From April 2024
- Employers will be required to provide additional information on employees including age, primary workplace location, CEO and casual manager remuneration.
- Reporting on sexual harassment, harassment on the ground of sex or discrimination will be mandatory.
- Employers with 500 or more staff will be required to implement a policy or strategy for each of the six gender equality indicators:
- GE1 - Gender composition of the workforce
- GE2 - Gender composition of governing bodies of relevant employers
- GE3 - Equal remuneration between men and women
- GE4 - Availability and utility of employment terms, conditions and practices relating to flexible working arrangements for employees and to working arrangements supporting employees with family or caring responsibilities
- GE5 - Consultation with employees on issues concerning gender equality in the workplace
- GE6 - Sexual harassment, harassment on the ground of sex or discrimination
From late 2024 / Early 2025
WGEA will begin publishing Commonwealth public sector gender pay gaps. These reports will cover data obtained from 2022-2023, and the first publication will be made in late 2024 or early 2025. As publishing gender pay gap data will draw on current data that had been provided to WGEA confidentially, employers will not be required to provide additional information to WGEA.
How do employers report on the Gender Pay Gap Bill?
The WGEA Gender Equality Reporting program is a mandatory program for all non-public sector ‘relevant employers’ under the Workplace Gender Equality Act 2012. Employers will be required to submit this report through the WGEA Portal during 1 April - 31 May 2023.
The annual submission will consist of:
- An online questionnaire related to your organisation’s policies, strategies, and actions on gender equality
- One or more excel worksheets (Workplace Profile) collecting workforce composition, and salaries and remuneration
- One or more excel worksheets (Workforce Management Statistics) collecting employee appointments, promotions, resignations, and parental leave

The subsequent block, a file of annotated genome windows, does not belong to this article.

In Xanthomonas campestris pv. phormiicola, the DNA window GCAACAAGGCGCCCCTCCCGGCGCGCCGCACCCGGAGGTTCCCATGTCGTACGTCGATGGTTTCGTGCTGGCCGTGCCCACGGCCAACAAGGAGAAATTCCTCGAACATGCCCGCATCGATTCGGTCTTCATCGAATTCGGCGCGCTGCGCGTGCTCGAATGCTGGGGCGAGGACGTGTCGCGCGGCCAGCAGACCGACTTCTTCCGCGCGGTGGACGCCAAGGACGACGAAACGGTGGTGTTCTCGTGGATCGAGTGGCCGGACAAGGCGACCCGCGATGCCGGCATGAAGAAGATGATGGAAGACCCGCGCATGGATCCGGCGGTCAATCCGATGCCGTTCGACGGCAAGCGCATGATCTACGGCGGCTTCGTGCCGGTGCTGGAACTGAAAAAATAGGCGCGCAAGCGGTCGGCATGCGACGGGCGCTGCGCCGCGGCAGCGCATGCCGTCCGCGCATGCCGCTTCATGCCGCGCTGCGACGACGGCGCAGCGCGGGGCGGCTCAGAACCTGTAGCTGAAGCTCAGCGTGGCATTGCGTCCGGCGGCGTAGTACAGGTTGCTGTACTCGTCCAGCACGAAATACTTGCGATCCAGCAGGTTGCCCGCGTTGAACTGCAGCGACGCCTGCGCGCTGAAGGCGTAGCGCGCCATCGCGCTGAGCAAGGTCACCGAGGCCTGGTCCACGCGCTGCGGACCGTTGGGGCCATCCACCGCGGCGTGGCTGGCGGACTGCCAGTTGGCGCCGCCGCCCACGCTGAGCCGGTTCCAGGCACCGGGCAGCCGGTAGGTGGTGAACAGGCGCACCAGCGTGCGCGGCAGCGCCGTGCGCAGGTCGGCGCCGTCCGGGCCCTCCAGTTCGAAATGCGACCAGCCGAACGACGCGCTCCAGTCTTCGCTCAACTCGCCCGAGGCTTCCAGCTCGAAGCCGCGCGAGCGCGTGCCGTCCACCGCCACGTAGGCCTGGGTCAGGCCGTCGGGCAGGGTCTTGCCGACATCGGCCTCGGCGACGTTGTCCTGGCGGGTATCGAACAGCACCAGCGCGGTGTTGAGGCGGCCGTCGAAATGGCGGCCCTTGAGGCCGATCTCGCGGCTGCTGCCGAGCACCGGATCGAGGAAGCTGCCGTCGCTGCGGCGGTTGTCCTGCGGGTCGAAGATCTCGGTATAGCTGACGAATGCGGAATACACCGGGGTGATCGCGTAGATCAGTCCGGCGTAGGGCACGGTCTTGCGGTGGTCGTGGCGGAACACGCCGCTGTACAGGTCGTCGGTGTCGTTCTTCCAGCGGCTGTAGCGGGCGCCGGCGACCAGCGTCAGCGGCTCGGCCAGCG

The offline files to prepare your data can be found below:
Single ABN (standalone) employers
Single ABN / standalone employers will be required to provide a slightly different submission. This will consist of:
- One questionnaire
- One Workforce Management Statistics sheet
- One Workplace Profile - either the unit level or STP/payroll file
Multiple ABN (corporate group) employers
Multiple ABN / corporate group employers may form submission groups to structure how they report their gender pay gap data to WGEA. The submission groups may only be formed if:
- They are part of one corporate structure
- They are enrolled to the program
- They have similar policies and strategies in each area
- The roles and responsibilities of managers of the organisations are similar
A maximum of three industry codes may be reported per submission, and each submission group must complete the same submission as single ABN / standalone employers.
Organisations with equity or non-equity partners
Organisations with equity or non-equity partners will be required to:
- Complete the partnership version of the Workforce Management Statistics sheet
- Check ‘is partnership’ on organisation record during the confirmation of the submission details in the Portal
How can Culturate help?
Culturate is a cutting-edge platform that can empower employers to effectively respond to the new legislation. By leveraging advanced analytics and data-driven insights, we provide a comprehensive solution for organisations looking to tackle gender pay gap issues and promote workplace equality.
One of Culturate’s key features is its ability to assess and analyse a company's existing pay structure, identifying any disparities between genders. By highlighting these discrepancies, employers can quickly pinpoint areas that require attention and take necessary steps to close the gaps. This level of transparency not only ensures compliance with the new legislation, but also demonstrates a commitment to fostering a fair and equitable work environment.
In addition to identifying pay disparities, Culturate offers a suite of tools designed to help employers develop and implement effective strategies for promoting gender equality. This includes tracking and monitoring the progress of various initiatives and providing actionable insights for improvement. By offering a clear roadmap for change, Culturate can guide organisations in their efforts to create a more inclusive and diverse workforce.
Culturate offers a comprehensive solution for employers seeking to respond to the Gender Pay Gap Bill effectively. With its advanced analytics, data-driven insights and suite of tools, the platform can help organisations identify pay disparities, develop and implement strategies for promoting gender equality, and communicate their progress to employees and stakeholders alike.